Dangers of dilution: World Bank’s new weak environmental and social framework

29 September 2014 | Guest comment

Indigenous peoples protesting a government bill on water resources in Ecuador in 2010. Photo: Lou Gold

About two years ago the World Bank launched a review and update process of its environmental and social safeguards policies. These policies are the result of decades of struggle by civil society organisations (CSOs) and grassroots movements around the globe to establish clear rules to ensure that Bank and government investments, made in the name of development, avoid environmental and social disasters. CSOs welcomed the opportunity to strengthen and expand the safeguards framework, to ensure that finance for development respects and fulfills human rights.

The Bank released the first draft of the new environmental and social framework at the end of July and even though it contains some improvements, overall it represents a step backwards that could lower the standards for the entire international development community. The list of criticisms is long. Particularly worrying issues for the Latin American and the Caribbean (LAC) region are highlighted here.

To begin with, the proposed framework adopts open-ended compliance. This means that basic World Bank requirements to assess and manage environmental risks and impacts before approval are now relaxed, since it only states that environmental and social impact assessment (ESIA) should be initiated “as early as possible”. This removes the strict requirements in the current safeguards framework that require full disclosure of environmental impact assessments (EIAs) for high-risk projects prior to appraisal. Despite the introduction of a stakeholder engagement plan, the framework lacks clear minimum disclosure requirements, which undermines the consultation process. How can there be consultations on a project without adequate information, such as that contained in EIAs?

overall it represents a step backwards that could lower the standards for the entire international development communityMariana González Armijo

Moreover, the draft includes no binding language on international human rights standards and allows governments to ‘opt out’ of compliance with the Indigenous Peoples Policy to protect indigenous peoples’ rights. This omission unequivocally undermines the fundamental rights of indigenous peoples over their lands, resources and their own development path. This is critical in a region where states recognise over 650 indigenous peoples. Peru, Mexico, Bolivia, Guatemala and Colombia are five of the countries in the region with the largest indigenous populations.

Additionally, the framework significantly shifts responsibility for the implementation of safeguards to borrowers, but without providing clarity on when and how the use of borrower systems would be preferable and acceptable. The World Bank’s safeguards will be particularly weakened when reliance on borrower systems occurs where major dilutions of national social and environmental frameworks are taking place. For example, in Peru, new laws significantly diminish the sanctioning and assessment authority and capacity of the Environmental Control Agency (OEFA), and the inter-sectorial coordination and quality control for the approval of environmental impact assessments of the just created National Institute for the Environmental Certification of EIAs (SENACE). In Mexico, the Congress recently approved energy reform regulations that prioritise oil, gas, and energy over other uses of the land, opening the door to fast track expropriations of land and potentially ignoring recognition of natural protected areas. Similarly, in Bolivia, the new mining law allows mining activities in protected areas, such as national parks, and it excludes the right to free, prior and informed consent for indigenous peoples on exploration activities. Finally, in Colombia, environmental licensing procedures for infrastructure and extractive projects has been weakened during the last few years.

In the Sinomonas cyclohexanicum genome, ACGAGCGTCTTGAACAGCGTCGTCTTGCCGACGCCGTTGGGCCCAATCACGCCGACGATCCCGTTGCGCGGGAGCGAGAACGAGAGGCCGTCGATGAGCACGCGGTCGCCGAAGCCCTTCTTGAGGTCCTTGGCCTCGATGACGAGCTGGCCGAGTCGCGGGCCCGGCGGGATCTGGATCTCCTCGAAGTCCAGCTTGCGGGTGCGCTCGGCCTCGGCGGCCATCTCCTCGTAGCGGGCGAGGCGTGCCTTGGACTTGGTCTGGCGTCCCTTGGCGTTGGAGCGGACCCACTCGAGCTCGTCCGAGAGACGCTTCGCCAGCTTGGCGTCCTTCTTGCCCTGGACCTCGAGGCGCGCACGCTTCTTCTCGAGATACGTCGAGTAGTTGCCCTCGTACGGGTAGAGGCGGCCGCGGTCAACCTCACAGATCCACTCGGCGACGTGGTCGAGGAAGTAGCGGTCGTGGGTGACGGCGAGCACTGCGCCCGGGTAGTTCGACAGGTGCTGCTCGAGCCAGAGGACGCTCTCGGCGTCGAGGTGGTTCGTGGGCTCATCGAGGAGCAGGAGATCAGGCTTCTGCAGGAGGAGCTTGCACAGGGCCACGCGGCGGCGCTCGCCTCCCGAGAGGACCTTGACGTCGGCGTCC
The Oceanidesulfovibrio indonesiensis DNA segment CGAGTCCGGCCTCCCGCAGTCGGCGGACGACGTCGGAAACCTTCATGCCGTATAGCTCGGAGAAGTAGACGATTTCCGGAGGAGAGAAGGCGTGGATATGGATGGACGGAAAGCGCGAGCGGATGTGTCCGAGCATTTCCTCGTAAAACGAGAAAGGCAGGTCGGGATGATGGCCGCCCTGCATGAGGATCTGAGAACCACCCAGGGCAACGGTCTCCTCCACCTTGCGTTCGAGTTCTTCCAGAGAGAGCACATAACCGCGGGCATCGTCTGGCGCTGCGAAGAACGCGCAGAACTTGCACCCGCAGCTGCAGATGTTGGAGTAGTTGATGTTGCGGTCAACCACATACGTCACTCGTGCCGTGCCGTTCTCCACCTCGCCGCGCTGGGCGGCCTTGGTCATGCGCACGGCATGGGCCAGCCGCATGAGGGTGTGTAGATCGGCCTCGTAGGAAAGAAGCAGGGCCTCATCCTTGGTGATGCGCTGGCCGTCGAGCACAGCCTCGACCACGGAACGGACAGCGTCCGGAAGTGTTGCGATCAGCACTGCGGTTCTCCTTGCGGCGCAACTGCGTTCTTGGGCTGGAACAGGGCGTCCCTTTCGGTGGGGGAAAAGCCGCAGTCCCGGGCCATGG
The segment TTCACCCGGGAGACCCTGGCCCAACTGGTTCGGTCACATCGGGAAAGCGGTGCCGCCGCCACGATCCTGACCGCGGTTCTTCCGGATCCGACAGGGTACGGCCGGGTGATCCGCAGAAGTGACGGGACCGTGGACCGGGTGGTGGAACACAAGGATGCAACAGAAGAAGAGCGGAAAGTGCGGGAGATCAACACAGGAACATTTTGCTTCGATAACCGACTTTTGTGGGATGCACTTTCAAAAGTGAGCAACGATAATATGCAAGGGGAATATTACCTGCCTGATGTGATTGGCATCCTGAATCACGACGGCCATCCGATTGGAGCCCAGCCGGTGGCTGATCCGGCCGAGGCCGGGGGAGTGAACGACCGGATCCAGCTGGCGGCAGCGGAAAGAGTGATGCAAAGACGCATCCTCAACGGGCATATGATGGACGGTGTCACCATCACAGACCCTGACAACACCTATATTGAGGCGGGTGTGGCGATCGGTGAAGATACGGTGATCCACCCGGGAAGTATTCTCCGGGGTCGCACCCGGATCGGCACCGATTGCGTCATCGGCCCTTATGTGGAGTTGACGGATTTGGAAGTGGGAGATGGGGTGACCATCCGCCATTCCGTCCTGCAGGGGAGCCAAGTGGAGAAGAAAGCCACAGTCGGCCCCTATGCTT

Another downside of the proposed framework is the scope of the safeguards, which only apply to the Bank’s investment lending. However, there are many other instruments, such as development policy loans (DPLs), which are quite common in the LAC region. These loans are low accountability vehicles that can provide quick disbursements of large sums to middle income clients. For example, in Mexico from July 2010 to April 2013, 46 per cent of the total Bank lending to the country was channeled through DPLs. These loans were excluded from the application of safeguards policies, even though some of them funded projects in the forest, environment and climate change sectors. By only applying safeguards to investment lending the proposed framework would exclude as much as half of annual Bank lending.

This situation is critical where there are competing sources for development finance. The framework could lower the standards for other multilateral banks, international financial institutions and national development banks, such as Brazil’s National Development Bank (BNDES), Chinese banks, the Latin-American Development Bank, Inter-American Development Bank and the recently launched Brazil, Russia, India, China and South Africa (BRICS) New Development Bank. The framework may also encourage countries in the region to weaken their own frameworks in order to speed up access to investment. In a region with high rates of inequality, poverty and lack of access to justice, we need strong social and environmental frameworks that respects human rights. All World Bank policies should be consistent with its goals of eradicating extreme poverty and promoting shared prosperity by strengthening its environmental and social safeguards framework, rather than promoting a race to the bottom.

by Mariana González Armijo, Fundar, Center for Analysis and Research, Mexico